Organization Theory

Organization theory represents a young and complex field of study related to the behavior of organizations and companies. Through particular methods like analysis, generalization and observation, organization theory specialists try to determine how companies and organizations will behave in certain situations.

There are some different perspectives over how we can perceive organizational theory. For example, those who advocate generative organization theories and think of themselves as social constructionists will always believe that thinking about organization theory as a rational discipline is wrong. We can’t think of organizations as mechanisms that behave in certain ways because we always must consider risk factors that stem from the fact that organizations are lead by people who are prone to making mistakes. On the other hand, positivist-rationalists will always argue that objective data and facts are key ingredients and the most important variables in the study of organizations.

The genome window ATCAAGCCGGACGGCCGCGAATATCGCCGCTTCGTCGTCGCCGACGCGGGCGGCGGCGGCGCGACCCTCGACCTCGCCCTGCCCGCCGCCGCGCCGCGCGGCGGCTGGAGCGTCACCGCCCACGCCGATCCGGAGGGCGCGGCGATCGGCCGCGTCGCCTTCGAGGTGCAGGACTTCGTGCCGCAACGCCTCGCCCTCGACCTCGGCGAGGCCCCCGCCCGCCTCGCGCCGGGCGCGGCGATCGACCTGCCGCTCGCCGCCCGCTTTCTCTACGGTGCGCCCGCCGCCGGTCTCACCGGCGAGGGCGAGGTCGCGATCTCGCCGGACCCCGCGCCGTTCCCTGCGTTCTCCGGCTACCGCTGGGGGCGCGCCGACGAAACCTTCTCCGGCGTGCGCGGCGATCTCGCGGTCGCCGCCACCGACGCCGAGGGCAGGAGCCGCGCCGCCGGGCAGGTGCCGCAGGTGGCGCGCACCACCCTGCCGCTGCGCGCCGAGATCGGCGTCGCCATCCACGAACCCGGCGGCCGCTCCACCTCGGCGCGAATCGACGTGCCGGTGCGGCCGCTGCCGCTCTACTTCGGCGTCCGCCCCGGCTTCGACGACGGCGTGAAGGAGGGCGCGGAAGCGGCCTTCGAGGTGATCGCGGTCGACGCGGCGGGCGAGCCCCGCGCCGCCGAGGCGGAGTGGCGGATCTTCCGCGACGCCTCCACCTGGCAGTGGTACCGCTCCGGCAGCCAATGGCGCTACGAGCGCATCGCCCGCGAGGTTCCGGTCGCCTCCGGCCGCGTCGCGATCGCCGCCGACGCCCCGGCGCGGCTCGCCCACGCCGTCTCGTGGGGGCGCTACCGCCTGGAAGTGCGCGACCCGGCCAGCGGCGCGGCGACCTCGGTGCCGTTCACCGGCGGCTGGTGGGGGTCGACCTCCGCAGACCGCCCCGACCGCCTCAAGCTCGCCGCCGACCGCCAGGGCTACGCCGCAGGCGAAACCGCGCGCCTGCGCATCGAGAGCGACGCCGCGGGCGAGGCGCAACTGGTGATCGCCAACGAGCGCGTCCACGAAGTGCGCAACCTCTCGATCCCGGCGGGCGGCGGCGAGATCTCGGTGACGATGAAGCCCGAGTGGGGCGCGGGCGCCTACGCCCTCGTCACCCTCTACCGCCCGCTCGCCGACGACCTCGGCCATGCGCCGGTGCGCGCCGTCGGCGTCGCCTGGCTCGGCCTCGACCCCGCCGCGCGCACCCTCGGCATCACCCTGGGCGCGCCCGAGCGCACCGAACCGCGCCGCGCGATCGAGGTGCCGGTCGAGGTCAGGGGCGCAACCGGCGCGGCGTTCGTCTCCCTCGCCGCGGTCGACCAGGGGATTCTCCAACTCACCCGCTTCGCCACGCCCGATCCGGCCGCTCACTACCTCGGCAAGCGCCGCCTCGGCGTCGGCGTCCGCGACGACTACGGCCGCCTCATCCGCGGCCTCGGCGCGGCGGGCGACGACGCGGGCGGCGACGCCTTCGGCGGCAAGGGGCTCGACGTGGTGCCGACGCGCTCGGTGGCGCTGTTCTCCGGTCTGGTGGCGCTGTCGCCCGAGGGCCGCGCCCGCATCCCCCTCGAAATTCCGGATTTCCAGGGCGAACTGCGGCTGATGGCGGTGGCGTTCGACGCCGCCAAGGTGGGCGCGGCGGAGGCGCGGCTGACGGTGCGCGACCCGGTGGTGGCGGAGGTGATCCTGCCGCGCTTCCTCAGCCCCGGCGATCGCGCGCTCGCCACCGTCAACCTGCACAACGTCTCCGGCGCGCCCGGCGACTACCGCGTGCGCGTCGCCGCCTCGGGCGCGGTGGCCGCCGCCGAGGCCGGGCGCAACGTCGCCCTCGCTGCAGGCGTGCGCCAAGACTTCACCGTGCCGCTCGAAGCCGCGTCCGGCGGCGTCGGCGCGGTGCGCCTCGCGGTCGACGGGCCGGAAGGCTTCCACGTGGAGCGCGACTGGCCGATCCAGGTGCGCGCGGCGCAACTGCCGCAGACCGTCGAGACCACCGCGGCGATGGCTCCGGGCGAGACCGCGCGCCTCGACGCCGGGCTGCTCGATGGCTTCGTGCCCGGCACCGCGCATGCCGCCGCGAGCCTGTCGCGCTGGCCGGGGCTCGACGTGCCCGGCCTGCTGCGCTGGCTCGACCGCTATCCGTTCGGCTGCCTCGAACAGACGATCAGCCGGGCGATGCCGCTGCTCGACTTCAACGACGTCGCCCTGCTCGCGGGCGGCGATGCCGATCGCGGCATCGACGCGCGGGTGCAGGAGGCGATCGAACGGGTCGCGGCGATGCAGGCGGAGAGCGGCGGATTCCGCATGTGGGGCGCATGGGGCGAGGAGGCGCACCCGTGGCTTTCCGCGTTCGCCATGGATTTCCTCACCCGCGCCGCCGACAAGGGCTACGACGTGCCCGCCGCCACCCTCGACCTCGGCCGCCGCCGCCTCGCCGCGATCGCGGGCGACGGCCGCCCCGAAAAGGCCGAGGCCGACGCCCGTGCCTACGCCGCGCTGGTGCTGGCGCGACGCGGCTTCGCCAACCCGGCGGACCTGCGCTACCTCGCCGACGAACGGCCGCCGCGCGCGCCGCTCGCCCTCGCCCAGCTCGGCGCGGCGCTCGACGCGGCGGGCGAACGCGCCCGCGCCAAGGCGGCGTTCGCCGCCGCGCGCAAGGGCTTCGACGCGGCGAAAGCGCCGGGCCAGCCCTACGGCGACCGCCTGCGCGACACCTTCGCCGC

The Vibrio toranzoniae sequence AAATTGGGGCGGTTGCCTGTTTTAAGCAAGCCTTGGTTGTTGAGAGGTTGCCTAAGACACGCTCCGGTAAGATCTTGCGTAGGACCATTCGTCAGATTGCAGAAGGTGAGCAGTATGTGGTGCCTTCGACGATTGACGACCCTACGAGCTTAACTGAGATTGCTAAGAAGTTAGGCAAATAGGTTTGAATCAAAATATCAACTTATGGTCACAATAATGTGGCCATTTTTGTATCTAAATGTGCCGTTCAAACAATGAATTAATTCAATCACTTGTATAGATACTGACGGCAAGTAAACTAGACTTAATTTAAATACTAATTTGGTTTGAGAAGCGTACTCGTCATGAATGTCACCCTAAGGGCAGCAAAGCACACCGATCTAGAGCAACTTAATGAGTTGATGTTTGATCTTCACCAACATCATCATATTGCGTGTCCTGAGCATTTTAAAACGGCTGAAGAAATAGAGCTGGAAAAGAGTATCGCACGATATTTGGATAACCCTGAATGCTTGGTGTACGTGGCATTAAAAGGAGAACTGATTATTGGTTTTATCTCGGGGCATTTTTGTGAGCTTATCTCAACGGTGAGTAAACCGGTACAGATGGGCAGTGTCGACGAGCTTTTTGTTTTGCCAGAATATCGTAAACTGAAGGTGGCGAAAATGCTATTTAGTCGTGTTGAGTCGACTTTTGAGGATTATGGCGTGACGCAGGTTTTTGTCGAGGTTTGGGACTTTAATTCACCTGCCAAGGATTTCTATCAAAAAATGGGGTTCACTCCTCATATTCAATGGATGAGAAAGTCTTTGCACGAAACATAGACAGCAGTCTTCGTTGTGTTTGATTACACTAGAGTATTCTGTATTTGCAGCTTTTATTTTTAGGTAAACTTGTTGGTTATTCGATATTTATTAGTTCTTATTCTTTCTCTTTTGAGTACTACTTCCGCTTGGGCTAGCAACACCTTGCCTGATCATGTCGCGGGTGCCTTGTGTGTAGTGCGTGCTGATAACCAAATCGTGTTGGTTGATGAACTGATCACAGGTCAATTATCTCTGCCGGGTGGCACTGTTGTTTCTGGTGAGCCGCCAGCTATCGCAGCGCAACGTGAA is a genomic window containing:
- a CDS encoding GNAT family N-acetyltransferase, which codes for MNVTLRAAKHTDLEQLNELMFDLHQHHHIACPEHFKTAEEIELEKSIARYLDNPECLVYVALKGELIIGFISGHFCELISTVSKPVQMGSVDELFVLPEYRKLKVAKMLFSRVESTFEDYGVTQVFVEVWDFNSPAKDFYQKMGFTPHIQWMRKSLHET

It is also crucial to add that organization theory is not a single, independent field of study. It is closely related to organizational behavior which is studying how people inside the organization act and think. Analyzing human behavior inside a compact group of people is also a difficult undergoing. Nothing can be predictable about people because every individual is shaped by culture, social environment, politics, racial perspectives, religious views. All these factors blend into the organization, making it very difficult to study. For example, when political correctness was introduced into the culture of organizations and companies all around the world, the way organizational theory experts perceived their field of study changed completely. This happened because people working in an organization could not be described anymore as a mass of people who think and act in same way. They were different and acted individually. The great challenge became how the organization could integrate people in order to achieve maximum proficiency.

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